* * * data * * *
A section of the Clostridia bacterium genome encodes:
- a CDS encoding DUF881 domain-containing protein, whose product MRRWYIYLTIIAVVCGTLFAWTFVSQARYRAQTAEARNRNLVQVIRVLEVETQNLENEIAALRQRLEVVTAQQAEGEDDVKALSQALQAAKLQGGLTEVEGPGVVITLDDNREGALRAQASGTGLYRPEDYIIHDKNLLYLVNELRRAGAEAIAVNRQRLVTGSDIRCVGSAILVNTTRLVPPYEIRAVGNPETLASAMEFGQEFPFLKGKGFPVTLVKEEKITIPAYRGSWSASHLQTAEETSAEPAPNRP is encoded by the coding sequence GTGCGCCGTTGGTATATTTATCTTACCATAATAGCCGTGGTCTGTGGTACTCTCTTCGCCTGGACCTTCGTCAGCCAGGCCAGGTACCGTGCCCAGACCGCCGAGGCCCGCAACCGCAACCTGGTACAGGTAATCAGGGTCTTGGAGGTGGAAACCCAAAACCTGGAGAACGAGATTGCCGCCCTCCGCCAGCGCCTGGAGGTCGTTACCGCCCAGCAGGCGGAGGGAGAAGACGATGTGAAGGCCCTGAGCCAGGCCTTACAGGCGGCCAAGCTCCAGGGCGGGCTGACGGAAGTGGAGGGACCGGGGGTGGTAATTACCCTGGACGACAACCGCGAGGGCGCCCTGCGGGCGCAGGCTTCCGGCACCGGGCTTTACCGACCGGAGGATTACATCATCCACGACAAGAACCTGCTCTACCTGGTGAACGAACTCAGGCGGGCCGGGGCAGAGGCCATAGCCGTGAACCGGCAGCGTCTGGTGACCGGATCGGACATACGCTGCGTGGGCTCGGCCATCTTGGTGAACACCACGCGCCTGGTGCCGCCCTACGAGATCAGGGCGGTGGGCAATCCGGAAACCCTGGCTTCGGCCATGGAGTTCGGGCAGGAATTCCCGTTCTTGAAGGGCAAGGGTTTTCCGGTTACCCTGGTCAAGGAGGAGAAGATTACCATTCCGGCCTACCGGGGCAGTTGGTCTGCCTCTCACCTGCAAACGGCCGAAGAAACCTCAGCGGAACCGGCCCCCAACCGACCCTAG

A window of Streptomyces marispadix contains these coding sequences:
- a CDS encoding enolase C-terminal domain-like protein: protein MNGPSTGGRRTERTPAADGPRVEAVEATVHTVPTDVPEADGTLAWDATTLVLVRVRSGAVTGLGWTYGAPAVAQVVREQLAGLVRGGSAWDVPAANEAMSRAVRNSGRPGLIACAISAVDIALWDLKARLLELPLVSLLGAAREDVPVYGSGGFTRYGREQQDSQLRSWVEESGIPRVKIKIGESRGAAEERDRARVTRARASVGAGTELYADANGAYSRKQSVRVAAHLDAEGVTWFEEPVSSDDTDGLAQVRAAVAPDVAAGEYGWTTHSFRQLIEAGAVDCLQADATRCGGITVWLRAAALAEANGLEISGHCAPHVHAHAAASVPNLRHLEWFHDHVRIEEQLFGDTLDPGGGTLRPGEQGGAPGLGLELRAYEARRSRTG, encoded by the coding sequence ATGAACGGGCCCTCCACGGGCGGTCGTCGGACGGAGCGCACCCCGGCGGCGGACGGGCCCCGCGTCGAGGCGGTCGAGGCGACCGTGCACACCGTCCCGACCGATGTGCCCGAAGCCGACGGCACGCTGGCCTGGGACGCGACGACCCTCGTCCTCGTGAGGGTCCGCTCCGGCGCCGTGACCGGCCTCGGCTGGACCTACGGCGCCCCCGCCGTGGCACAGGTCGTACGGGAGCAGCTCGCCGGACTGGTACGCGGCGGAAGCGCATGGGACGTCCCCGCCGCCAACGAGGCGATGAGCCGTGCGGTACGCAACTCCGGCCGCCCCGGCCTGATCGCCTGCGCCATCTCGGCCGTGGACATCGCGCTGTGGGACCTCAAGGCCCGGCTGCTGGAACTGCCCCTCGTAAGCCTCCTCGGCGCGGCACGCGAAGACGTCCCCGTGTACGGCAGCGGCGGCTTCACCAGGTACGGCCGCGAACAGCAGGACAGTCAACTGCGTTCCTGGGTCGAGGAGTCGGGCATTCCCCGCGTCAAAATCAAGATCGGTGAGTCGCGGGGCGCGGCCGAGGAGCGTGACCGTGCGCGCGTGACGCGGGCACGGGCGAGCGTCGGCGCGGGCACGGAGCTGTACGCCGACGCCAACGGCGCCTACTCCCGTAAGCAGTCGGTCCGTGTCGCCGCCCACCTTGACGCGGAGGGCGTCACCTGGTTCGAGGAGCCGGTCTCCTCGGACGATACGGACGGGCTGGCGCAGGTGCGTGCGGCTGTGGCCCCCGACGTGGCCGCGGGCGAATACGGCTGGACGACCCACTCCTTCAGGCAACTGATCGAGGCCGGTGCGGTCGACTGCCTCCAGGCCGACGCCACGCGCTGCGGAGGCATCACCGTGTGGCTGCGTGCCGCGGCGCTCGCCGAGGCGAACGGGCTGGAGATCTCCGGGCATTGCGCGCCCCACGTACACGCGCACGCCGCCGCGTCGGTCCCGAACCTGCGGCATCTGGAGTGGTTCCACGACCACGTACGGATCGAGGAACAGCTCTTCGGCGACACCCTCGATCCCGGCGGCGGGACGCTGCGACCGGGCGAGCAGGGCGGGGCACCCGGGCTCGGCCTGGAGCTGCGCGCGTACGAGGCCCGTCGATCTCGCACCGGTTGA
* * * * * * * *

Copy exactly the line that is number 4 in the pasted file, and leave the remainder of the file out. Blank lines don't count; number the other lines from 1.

- a CDS encoding enolase C-terminal domain-like protein: protein MNGPSTGGRRTERTPAADGPRVEAVEATVHTVPTDVPEADGTLAWDATTLVLVRVRSGAVTGLGWTYGAPAVAQVVREQLAGLVRGGSAWDVPAANEAMSRAVRNSGRPGLIACAISAVDIALWDLKARLLELPLVSLLGAAREDVPVYGSGGFTRYGREQQDSQLRSWVEESGIPRVKIKIGESRGAAEERDRARVTRARASVGAGTELYADANGAYSRKQSVRVAAHLDAEGVTWFEEPVSSDDTDGLAQVRAAVAPDVAAGEYGWTTHSFRQLIEAGAVDCLQADATRCGGITVWLRAAALAEANGLEISGHCAPHVHAHAAASVPNLRHLEWFHDHVRIEEQLFGDTLDPGGGTLRPGEQGGAPGLGLELRAYEARRSRTG, encoded by the coding sequence ATGAACGGGCCCTCCACGGGCGGTCGTCGGACGGAGCGCACCCCGGCGGCGGACGGGCCCCGCGTCGAGGCGGTCGAGGCGACCGTGCACACCGTCCCGACCGATGTGCCCGAAGCCGACGGCACGCTGGCCTGGGACGCGACGACCCTCGTCCTCGTGAGGGTCCGCTCCGGCGCCGTGACCGGCCTCGGCTGGACCTACGGCGCCCCCGCCGTGGCACAGGTCGTACGGGAGCAGCTCGCCGGACTGGTACGCGGCGGAAGCGCATGGGACGTCCCCGCCGCCAACGAGGCGATGAGCCGTGCGGTACGCAACTCCGGCCGCCCCGGCCTGATCGCCTGCGCCATCTCGGCCGTGGACATCGCGCTGTGGGACCTCAAGGCCCGGCTGCTGGAACTGCCCCTCGTAAGCCTCCTCGGCGCGGCACGCGAAGACGTCCCCGTGTACGGCAGCGGCGGCTTCACCAGGTACGGCCGCGAACAGCAGGACAGTCAACTGCGTTCCTGGGTCGAGGAGTCGGGCATTCCCCGCGTCAAAATCAAGATCGGTGAGTCGCGGGGCGCGGCCGAGGAGCGTGACCGTGCGCGCGTGACGCGGGCACGGGCGAGCGTCGGCGCGGGCACGGAGCTGTACGCCGACGCCAACGGCGCCTACTCCCGTAAGCAGTCGGTCCGTGTCGCCGCCCACCTTGACGCGGAGGGCGTCACCTGGTTCGAGGAGCCGGTCTCCTCGGACGATACGGACGGGCTGGCGCAGGTGCGTGCGGCTGTGGCCCCCGACGTGGCCGCGGGCGAATACGGCTGGACGACCCACTCCTTCAGGCAACTGATCGAGGCCGGTGCGGTCGACTGCCTCCAGGCCGACGCCACGCGCTGCGGAGGCATCACCGTGTGGCTGCGTGCCGCGGCGCTCGCCGAGGCGAACGGGCTGGAGATCTCCGGGCATTGCGCGCCCCACGTACACGCGCACGCCGCCGCGTCGGTCCCGAACCTGCGGCATCTGGAGTGGTTCCACGACCACGTACGGATCGAGGAACAGCTCTTCGGCGACACCCTCGATCCCGGCGGCGGGACGCTGCGACCGGGCGAGCAGGGCGGGGCACCCGGGCTCGGCCTGGAGCTGCGCGCGTACGAGGCCCGTCGATCTCGCACCGGTTGA